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What Is a Federal Attorney?

Federal attorneys are qualified to appear before the United States Supreme Court and other courts within the federal system.
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  • Written By: Alexis W.
  • Edited By: Andrew Jones
  • Last Modified Date: 24 September 2014
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A federal attorney is an attorney who is qualified to appear before the federal courts of the United States. The court system in the United States consists of both federal and state courts. Different cases are heard in federal court versus state court, and attorneys must be separately sworn in before they can present a case before a federal court.

In the United States, certain actions are left up to the states. States can make their own property law, for example, and can also pass their own regulations on numerous other issues as long as those regulations do not conflict with federal law. If a state makes a law, the court within that state is entitled to enforce the state law, and to resolve any issues that arise as a result of that law.

The federal government, on the other hand, is vested with the power to make laws only in certain areas. For example, the federal government can make laws regarding issues that concern interstate commerce. The federal government thus created tax law and securities law, among other rules.

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If a case arises under federal law, it must be brought in federal court. For example, if a person believes his constitutional rights were violated, he cannot bring that case in a state court and have the state court decide whether the plaintiff is right or wrong. Since the U.S. Constitution is federal law, a victim of a constitutional violation must go to federal court to have his case decided.

Only a federal attorney can represent a person in federal court. Like all attorneys, a federal attorney must be a licensed attorney. This means all federal attorneys must attend law school, and must take the Bar Exam in their respective states. Since the bar exam is state specific, taking the bar only qualifies a person to be an attorney within the state that administered his bar exam.

The federal courts do not administer a bar exam, so a person must apply separately to become a federal attorney and to be licensed to appear before the federal court. When a person submits an application to the federal court system to become a federal attorney, he or she must demonstrate an understanding of federal law and the federal rules of civil procedure. The application must be approved before the attorney becomes qualified to serve as a lawyer within the federal court system.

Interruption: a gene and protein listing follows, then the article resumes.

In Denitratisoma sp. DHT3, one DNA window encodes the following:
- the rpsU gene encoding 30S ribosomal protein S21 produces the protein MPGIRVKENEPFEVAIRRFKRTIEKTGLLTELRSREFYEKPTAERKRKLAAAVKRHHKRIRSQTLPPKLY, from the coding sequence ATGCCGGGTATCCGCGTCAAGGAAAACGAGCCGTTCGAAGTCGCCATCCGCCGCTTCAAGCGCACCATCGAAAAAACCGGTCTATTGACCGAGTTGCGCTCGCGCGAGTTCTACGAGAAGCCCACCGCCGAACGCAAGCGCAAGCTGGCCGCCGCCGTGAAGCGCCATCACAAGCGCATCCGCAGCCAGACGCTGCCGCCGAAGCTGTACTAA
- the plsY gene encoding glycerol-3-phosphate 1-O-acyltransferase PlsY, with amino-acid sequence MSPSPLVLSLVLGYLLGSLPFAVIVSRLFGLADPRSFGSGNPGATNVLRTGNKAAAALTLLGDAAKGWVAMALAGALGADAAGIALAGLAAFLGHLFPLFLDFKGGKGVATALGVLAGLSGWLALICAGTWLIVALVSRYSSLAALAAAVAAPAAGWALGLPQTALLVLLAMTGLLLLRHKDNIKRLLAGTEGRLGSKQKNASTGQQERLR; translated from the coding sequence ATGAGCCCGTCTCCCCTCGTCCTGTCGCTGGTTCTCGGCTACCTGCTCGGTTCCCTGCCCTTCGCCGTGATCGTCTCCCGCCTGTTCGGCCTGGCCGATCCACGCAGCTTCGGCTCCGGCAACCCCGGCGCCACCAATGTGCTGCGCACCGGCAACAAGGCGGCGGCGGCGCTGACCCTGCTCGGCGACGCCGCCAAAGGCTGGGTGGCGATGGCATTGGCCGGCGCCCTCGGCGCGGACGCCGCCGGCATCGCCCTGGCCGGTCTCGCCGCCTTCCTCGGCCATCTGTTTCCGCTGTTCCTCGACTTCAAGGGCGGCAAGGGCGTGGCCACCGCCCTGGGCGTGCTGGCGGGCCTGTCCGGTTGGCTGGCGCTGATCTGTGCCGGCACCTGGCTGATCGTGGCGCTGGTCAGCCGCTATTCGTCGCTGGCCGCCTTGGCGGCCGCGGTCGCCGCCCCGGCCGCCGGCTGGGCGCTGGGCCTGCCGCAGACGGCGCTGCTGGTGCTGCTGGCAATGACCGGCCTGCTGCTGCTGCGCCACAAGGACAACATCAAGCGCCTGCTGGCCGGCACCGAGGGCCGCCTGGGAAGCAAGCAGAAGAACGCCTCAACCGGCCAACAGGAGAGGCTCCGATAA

The federal court system consists of the United State's Supreme Court, the U.S. District Courts, and the U.S. Courts of Appeal. Federal attorneys are qualified to represent clients in any of these courts. They can thus serve as either a plaintiff's or defendant's attorney within the federal court system once they are deemed qualified.

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Markerrag
Post 2

@Logicfest -- but a lot of lawyers would prefer to do most of their business in federal court. Why? That's where you get constitutional law issues and other matters that are considered more sophisticated than trying to keep people out of jail for their fourth driving while intoxicated offense.

Most lawyers make a living in a state court, but a heck of a lot of them absolutely dream of being federal attorneys. There is a lot of competition for cases in federal court, however, meaning that you've got a lot of veteran attorneys on that level.

Logicfest
Post 1

Most lawyers spend the bulk of their time in state courts and regard a federal license as kind of an add on. The requirement to get a federal license in the state where a lawyer practices is typically that the attorney is in good standing with the state bar. Show that and pay a small licensing fee and the federal license is generally granted.

Most people who wind up in court end up dealing with a state court. A notable exception to that rule is bankruptcy court which is federal in nature.

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